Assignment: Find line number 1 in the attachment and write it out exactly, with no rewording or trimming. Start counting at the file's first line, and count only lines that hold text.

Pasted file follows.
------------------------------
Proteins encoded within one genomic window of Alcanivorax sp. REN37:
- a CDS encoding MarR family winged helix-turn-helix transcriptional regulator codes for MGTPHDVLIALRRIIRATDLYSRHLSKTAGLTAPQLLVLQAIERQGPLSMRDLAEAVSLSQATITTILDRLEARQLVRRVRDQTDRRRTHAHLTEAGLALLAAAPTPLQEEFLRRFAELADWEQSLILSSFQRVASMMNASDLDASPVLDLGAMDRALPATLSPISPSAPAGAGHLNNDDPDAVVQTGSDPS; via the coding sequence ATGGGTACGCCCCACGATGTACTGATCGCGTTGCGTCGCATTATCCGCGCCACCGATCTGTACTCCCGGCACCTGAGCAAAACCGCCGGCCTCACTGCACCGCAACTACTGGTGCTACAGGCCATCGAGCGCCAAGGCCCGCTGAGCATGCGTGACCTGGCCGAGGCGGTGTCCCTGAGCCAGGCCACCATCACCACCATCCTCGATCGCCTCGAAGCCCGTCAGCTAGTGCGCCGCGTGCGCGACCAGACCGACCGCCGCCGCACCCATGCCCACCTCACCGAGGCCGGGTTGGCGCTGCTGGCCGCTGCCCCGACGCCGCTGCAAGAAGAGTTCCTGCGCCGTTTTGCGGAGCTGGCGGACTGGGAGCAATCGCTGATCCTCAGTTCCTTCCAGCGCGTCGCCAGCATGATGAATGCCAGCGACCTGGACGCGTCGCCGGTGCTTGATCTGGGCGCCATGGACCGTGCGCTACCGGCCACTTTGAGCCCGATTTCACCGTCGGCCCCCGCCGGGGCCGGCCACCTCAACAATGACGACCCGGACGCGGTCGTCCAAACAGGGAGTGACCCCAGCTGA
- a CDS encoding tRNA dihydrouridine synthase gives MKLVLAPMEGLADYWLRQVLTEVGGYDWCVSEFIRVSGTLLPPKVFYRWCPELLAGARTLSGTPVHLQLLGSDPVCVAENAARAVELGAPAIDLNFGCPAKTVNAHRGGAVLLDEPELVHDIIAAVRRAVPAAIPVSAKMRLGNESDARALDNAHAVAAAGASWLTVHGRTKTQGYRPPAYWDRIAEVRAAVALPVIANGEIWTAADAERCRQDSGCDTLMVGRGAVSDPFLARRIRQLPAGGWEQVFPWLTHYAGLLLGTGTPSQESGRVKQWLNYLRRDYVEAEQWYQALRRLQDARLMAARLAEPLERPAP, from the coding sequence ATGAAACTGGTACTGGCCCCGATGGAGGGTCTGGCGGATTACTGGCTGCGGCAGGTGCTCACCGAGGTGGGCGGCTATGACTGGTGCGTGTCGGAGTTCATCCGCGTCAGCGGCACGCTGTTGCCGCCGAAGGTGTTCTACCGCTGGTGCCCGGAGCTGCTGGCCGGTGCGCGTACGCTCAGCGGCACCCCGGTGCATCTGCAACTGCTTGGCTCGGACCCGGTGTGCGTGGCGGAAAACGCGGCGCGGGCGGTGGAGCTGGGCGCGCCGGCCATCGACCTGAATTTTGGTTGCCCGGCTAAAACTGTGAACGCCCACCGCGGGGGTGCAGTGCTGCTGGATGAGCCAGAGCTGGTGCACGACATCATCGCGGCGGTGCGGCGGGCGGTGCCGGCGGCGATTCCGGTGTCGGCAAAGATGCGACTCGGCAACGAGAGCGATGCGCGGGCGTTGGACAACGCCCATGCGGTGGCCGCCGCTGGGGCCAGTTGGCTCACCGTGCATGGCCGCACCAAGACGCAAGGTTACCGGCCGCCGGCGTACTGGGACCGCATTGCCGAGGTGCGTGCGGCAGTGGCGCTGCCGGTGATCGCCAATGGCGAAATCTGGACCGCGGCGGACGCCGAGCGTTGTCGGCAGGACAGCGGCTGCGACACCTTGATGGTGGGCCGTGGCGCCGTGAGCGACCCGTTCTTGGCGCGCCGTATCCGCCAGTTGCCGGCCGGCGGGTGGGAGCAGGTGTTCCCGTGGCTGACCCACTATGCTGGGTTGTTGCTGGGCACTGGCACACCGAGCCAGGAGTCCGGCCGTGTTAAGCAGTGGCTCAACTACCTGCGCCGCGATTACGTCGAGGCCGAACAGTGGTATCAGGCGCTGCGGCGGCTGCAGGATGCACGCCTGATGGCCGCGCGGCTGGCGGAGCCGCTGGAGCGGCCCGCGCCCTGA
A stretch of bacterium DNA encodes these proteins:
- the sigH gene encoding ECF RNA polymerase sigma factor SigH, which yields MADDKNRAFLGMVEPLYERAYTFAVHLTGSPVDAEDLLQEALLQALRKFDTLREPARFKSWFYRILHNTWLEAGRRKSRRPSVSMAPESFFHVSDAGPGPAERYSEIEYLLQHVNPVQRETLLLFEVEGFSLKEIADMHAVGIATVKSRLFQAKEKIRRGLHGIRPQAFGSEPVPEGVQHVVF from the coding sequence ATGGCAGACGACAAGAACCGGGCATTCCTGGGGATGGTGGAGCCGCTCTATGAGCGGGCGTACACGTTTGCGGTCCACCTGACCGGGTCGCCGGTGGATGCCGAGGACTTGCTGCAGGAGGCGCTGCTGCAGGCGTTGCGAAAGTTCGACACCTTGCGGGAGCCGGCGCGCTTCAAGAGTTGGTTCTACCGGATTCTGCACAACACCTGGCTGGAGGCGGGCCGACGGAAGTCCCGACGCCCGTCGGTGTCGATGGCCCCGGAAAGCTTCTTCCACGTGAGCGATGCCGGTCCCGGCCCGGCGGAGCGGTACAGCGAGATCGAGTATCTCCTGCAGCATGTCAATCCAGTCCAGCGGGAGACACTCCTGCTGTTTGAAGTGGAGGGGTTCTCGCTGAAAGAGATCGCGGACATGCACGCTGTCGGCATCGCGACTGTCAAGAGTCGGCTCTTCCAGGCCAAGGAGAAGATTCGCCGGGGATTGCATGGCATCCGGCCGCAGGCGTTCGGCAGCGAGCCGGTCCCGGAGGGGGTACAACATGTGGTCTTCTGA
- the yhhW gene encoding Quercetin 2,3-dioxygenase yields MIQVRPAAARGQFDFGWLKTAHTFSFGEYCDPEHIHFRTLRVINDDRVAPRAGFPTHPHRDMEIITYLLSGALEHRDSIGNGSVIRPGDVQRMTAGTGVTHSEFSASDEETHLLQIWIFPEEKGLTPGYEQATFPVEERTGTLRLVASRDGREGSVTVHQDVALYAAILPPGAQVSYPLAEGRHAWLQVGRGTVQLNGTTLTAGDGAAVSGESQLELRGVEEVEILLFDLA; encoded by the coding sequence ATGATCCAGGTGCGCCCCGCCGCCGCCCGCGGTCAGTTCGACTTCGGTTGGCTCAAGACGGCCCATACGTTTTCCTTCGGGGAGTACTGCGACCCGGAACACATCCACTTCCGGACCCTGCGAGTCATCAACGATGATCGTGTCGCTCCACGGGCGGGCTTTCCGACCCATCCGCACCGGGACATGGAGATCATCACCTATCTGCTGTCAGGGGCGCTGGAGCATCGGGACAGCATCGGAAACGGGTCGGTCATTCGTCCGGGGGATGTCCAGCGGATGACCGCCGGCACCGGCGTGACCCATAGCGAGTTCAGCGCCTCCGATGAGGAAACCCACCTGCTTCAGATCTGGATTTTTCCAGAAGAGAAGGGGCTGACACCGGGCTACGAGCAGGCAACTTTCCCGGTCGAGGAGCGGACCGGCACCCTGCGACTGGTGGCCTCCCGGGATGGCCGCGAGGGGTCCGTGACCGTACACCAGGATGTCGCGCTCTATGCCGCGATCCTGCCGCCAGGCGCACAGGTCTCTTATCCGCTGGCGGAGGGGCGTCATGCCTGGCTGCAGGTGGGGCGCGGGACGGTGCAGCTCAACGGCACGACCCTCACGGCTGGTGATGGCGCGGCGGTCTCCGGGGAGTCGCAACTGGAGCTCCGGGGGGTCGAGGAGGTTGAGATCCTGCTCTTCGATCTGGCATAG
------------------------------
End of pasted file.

Proteins encoded within one genomic window of Alcanivorax sp. REN37: